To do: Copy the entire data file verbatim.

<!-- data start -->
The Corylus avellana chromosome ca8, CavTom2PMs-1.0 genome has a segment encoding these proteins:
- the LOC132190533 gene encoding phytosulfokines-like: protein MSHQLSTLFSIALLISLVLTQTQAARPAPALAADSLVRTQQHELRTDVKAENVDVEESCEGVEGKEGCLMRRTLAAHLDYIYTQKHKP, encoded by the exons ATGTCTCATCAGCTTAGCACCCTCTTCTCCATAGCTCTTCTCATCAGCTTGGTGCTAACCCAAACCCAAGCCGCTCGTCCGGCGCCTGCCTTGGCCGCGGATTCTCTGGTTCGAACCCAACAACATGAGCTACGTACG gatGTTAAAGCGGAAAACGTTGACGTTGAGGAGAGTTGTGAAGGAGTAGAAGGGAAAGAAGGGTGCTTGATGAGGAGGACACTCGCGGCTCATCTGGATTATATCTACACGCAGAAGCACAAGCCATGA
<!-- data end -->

The Corylus avellana chromosome ca8, CavTom2PMs-1.0 genome has a segment encoding these proteins:
- the LOC132190533 gene encoding phytosulfokines-like: protein MSHQLSTLFSIALLISLVLTQTQAARPAPALAADSLVRTQQHELRTDVKAENVDVEESCEGVEGKEGCLMRRTLAAHLDYIYTQKHKP, encoded by the exons ATGTCTCATCAGCTTAGCACCCTCTTCTCCATAGCTCTTCTCATCAGCTTGGTGCTAACCCAAACCCAAGCCGCTCGTCCGGCGCCTGCCTTGGCCGCGGATTCTCTGGTTCGAACCCAACAACATGAGCTACGTACG gatGTTAAAGCGGAAAACGTTGACGTTGAGGAGAGTTGTGAAGGAGTAGAAGGGAAAGAAGGGTGCTTGATGAGGAGGACACTCGCGGCTCATCTGGATTATATCTACACGCAGAAGCACAAGCCATGA